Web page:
I am happy and hopeful for Sapphire who left for a new life with a great new Mom and wonderful 10 month old rescue sister dog on Sunday. Lucky Sapphire will be going to lots of training classes and even get to play agility! There are also 4 cats in her new home. That is a lot of new and if it isn't a good fit for her, of course I will take her back. Technically I guess you would call this a trial, although that is not what it looked like when they left.

Looked like one happy family to me!

That is a far cry from a being what is refereed to as a "lifer" dog In Mississippi, where Sapphire had little to any chance of being adopted once she past puppyhood.

Wasn't sure how Meggie would do without her BFF, but I have managed to give Meggie a lot more of my time with one less here and she seems totally fine with getting more human interaction and attention. I just re wrote Meggie's bio and I think she is very close to moving on to her new life as well.


I will miss them both.

Sunday, November 21, 2010

"Smooch your Pooch" children's book review

My head exploded at the Scholastic book fair Friday morning at precisely 8:52 AM. Well it didn't explode per say, but I was seen acting a bit like a crazy person. A few kiddos close to me may even had heard me mutter the H E double hockey stick word. There I was with my 9 year old daughter sleepily picking out a few books when I opened what appeared to be a cute dog book and BAM! The very first page of Smooch your Pooch is a dog bite waiting to happen.

The book is geared for 4 and up! Four and ups! Certainly it could understood by kids as young as 2.

What were the words that made my head explode? What were the words aimed at children that could with no exaggeration result in them getting bit by a dog square in the face?

Smooch your pooch to show you care, give him a hug anytime, anywhere.

Holy Hell!
Dogs do not understand hugs. Dogs do not hug each other. Teach your kids not to hug dogs, especially strange dogs that they do not live with. Many dogs will tolerate hugs from their own family, but will not tolerate hugs from strangers. Besides which what about if the dog is sleeping, or eating or any number of other things?  That is bad advice for a child for any animal.  Animals are not hanging around just hoping  we will come and disturb them.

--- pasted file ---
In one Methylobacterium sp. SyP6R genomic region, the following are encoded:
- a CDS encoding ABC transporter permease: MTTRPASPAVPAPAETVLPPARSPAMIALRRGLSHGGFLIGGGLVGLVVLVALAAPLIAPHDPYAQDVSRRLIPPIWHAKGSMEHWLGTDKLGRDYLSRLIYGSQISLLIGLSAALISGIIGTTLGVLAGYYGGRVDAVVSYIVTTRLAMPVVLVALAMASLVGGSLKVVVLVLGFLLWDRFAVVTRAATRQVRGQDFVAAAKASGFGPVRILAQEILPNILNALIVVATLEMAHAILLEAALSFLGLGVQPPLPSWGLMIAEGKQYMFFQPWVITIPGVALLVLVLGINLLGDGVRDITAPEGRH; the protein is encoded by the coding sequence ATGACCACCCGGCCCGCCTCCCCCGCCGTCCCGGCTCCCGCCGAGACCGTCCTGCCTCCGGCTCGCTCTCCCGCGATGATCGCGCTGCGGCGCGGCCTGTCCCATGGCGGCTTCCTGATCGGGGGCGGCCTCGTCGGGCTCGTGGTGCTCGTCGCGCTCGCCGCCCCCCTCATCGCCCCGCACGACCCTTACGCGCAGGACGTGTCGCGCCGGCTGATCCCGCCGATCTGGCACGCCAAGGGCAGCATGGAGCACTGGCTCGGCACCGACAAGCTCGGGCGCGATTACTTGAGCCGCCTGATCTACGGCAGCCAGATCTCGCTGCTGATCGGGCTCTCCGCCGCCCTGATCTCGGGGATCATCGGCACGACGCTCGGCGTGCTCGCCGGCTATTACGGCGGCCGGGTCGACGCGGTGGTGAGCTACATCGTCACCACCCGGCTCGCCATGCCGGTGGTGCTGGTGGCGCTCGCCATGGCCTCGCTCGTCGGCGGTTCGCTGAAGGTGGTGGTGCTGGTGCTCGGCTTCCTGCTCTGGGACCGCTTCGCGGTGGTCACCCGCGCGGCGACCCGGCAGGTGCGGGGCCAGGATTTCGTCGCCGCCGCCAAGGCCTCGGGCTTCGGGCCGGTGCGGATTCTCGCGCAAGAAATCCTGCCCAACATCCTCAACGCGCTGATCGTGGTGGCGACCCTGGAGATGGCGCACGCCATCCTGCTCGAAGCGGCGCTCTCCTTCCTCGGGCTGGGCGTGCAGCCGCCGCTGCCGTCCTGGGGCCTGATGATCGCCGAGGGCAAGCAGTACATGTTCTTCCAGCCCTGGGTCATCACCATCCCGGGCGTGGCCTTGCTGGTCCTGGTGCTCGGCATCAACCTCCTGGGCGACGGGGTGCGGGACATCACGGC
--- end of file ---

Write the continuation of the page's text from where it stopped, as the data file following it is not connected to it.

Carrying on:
Applied Animal behaviorist Dr. Patricia McConnell explains it this way in her book The Other End of the Leash.

"Dogs don't hug...and often they don't react kindly to those who do. Your own dog may benevolently put up with it , but I've seen hundreds of dogs who growled or bit when someone hugged them."

Personally I have had many dog bite training cases where the kid's were bit in the face after they put their faces right up to the dog's and kissed and hugged it. Often times the dogs gave clear warning signs that were missed. In many of these cases the dogs were inadvertently hurt by the child, were already over stimulated, or just plain had enough.

Starting in my puppy classes I show owners how to teach restraint and to teach pups to accept and tolerate hugs, but this lesson always comes with a caveat.

Dogs are canines and we are primates. Being of different species we are bound to misunderstand each other .Humans hug to show affection and to comfort, while the closest thing a dog has to a hug is mounting, which can be interpreted as aggression. While it is true that most dogs learn that we don't really mean any harm, some remain uncomfortable and won't tolerate it.

So I ask you, even if your own personal dog loves any and all attention, is it not negligence to teach the opposite of safe dog behavior via a very cute picture book?

I have been giving my  Kids and Dog safety demo  free to qualifying groups going on 15 years, and I have been a presenter for  the national program Dogs And Storks   going on three years and I  sure think so.

Friday, November 19, 2010

The Commercial revealed! Channel 6 Weather Center Dogs

 The  commercial that I wrangled was for Channel 6 Storm Center and they will start to air starting this coming Monday. In case you don't live in Maine, or never noticed, the Channel 6 anchors all wear sweaters in bad weather. In the commercial, all the dogs are wearing theirs.

It pretty much speaks for itself --- just a whole lotta cute.

Be sure to watch for my two dogs Finney and Charlee. Charlee has been on borrowed time since 2006, and just a few days before the shoot she suffered yet another bout of panceatitis. I am extra happy with her 5 seconds of frame.

 Finney, just sits there looking good, which is what he does best.

This is a first of a series, and I can't wait to see the others. There were about 25 dogs and all of them will be featured. Most of the dogs belong to staff from Channel 6.


Thursday, November 18, 2010

Four plus 1

I have been meaning to post this photo as a wordless Wednesday shot, but I kept forgetting, so consider it a scatter brained Thursday post. A few weeks back I took care of my friend's adorable just turned 5 year old (he was 4 on this day) and we took a walk to Evergreen to feed the ducks.

Great kid, great day, great dogs.

And yes, I did tie the the fosters to a tree. They were only there for a second. Had to,  Meggie and Sapphire kept trying to kiss Oywn.